The United States Capitol is a monument, a working office building, and one of the most recognizable symbols of representative democracy in the world. Visitors are welcome to enter the building through the Capitol Visitor Center, located underground on the east side of the Capitol. You can begin your Capitol experience at the Visitor Center by visiting the Exhibition Hall, perusing our Gift Shops or dining in our Restaurant.
The United States Capitol in Washington, D.C., is a symbol of the American people and their government, the meeting place of the nation's legislature. The Capitol also houses an important collection of American art, and it is an architectural achievement in its own right. It is a working office building as well as a tourist attraction visited by millions every year.
Construction of the U.S. Capitol began in 1793. In November 1800, the U.S. Congress met in the first completed portion, the north wing. In the 1850s, major extensions to the North and South ends of the Capitol were authorized because of the great westward expansion of our nation and the resultant growth of Congress. Since that time, the U.S. Capitol and its stately dome have become international symbols of our representative democracy.
The U.S. Capitol Visitor Center is the newest addition to this historic complex. At nearly 580,000 square feet, the Visitor Center is the largest project in the Capitol's more than two-century history and is approximately three quarters the size of the Capitol itself. The entire facility is located underground on the east side of the Capitol so as not to detract from the appearance of the Capitol and the grounds designed by Frederick Law Olmsted in 1874.
The Capitol Visitor Center is open to visitors from 8:30 a.m. to 4:30 p.m. Monday through Saturday except for Thanksgiving Day, Christmas Day, New Year's Day and Inauguration Day. Tours of the U.S. Capitol are conducted from 8:50 a.m. to 3:20 p.m., Monday through Saturday. Visitors with official business appointments may enter the Visitor Center as early as 7:15 a.m.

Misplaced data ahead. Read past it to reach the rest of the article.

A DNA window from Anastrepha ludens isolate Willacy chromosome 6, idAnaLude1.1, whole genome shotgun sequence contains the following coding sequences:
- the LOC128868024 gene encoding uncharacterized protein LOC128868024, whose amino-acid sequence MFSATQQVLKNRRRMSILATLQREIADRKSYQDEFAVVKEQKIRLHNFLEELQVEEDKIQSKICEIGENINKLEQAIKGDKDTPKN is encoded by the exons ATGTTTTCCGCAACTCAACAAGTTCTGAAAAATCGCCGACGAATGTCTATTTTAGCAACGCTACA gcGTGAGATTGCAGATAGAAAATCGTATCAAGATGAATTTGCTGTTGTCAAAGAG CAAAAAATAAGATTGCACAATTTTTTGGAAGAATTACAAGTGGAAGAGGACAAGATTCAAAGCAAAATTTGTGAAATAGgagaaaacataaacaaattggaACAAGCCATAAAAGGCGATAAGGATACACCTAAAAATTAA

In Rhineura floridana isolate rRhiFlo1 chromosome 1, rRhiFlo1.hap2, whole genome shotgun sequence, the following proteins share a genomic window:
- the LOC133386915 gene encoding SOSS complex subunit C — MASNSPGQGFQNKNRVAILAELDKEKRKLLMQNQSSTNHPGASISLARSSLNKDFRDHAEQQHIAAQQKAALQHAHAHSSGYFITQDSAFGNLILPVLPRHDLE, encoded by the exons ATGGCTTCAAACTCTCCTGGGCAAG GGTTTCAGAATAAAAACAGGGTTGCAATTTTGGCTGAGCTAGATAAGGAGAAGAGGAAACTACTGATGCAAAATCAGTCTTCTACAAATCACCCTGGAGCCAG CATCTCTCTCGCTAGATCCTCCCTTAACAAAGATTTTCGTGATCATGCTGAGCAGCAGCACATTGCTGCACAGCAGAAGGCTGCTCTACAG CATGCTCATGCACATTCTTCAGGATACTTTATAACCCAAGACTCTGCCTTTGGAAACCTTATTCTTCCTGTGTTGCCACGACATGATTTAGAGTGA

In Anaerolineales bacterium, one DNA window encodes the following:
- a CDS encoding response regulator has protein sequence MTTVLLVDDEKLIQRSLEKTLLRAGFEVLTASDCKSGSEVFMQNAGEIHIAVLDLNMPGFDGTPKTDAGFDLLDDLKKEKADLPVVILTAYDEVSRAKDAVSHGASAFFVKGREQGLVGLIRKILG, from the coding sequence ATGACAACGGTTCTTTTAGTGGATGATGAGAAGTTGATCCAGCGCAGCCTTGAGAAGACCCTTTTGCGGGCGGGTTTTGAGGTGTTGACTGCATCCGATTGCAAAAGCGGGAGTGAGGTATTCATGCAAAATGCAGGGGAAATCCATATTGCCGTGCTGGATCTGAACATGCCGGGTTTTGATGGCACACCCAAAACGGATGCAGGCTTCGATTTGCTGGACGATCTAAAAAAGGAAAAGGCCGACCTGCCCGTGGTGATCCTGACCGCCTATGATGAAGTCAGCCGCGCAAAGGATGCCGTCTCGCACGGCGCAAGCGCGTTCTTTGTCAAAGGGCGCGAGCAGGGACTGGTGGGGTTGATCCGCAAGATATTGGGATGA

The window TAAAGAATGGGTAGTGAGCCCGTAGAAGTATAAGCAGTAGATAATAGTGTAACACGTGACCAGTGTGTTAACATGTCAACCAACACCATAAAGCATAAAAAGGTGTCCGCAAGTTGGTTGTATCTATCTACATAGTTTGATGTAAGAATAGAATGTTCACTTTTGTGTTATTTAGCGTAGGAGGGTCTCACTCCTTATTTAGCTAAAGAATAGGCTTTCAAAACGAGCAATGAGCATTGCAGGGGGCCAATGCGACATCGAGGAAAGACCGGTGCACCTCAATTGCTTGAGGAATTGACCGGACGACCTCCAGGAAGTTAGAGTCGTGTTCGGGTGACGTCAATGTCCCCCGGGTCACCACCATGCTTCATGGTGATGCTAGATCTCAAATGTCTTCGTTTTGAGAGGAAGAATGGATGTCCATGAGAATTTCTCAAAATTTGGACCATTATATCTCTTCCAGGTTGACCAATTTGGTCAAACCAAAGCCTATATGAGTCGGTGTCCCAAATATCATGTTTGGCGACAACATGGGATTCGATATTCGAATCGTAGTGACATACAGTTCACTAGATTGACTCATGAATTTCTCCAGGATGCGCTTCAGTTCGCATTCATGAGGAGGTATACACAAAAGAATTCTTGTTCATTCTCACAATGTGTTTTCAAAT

(Note: Many places fill to capacity on busy, nice weather days, especially holiday weekends. Please call ahead or visit the official website to get the most up-to-date information before visiting.)
Admission to the Capitol Visitor Center is free. However, passes are required for tours of the historic Capitol and may be needed for other special events. All visitors to the Capitol are required to go through security screening.
Tours of the U.S. Capitol need to be scheduled in advance through the Advance Reservation System or through the office of one of your Senators or your Representative
Tours, gift shop, and restaurant, exhibition hall
The Capitol Visitor Center is fully accessible to people with disabilities. Listening devices with audio description of the films and exhibition are available at the Information Desks. All films have open captioning. In addition, there are a variety of other services for visitors with disabilities, including adaptive tours of the Capitol, wheelchairs, and sign-language interpreting services for individuals who are deaf or hard of hearing.
On September 18, 1793, George Washington laid the U.S. Capitol cornerstone at the southeast corner of its foundation to mark the building of the nation's most symbolically important and architecturally impressive building. It was laid with great pomp and celebration. President Washington and his entourage of a company of volunteer artillery from Alexandria crossed the Potomac River and joined with Masonic Lodge members from Virginia, Maryland, and the Federal City (Washington). Together they marched with music playing, drums beating, colors flying, and spectators cheering to the Capitol site about a mile and a half away. Following the laying of the cornerstone ceremony, there was a celebratory barbeque and other activities. It was well attended and festivities took place until dark. This occasion signified the importance of this special place and what it represents to the American people then and now—the design of this building is rooted in an ideal ages old; that citizens can build a government driven not by the whim of a dictator, king or tyrant, but based on the consent of the governed.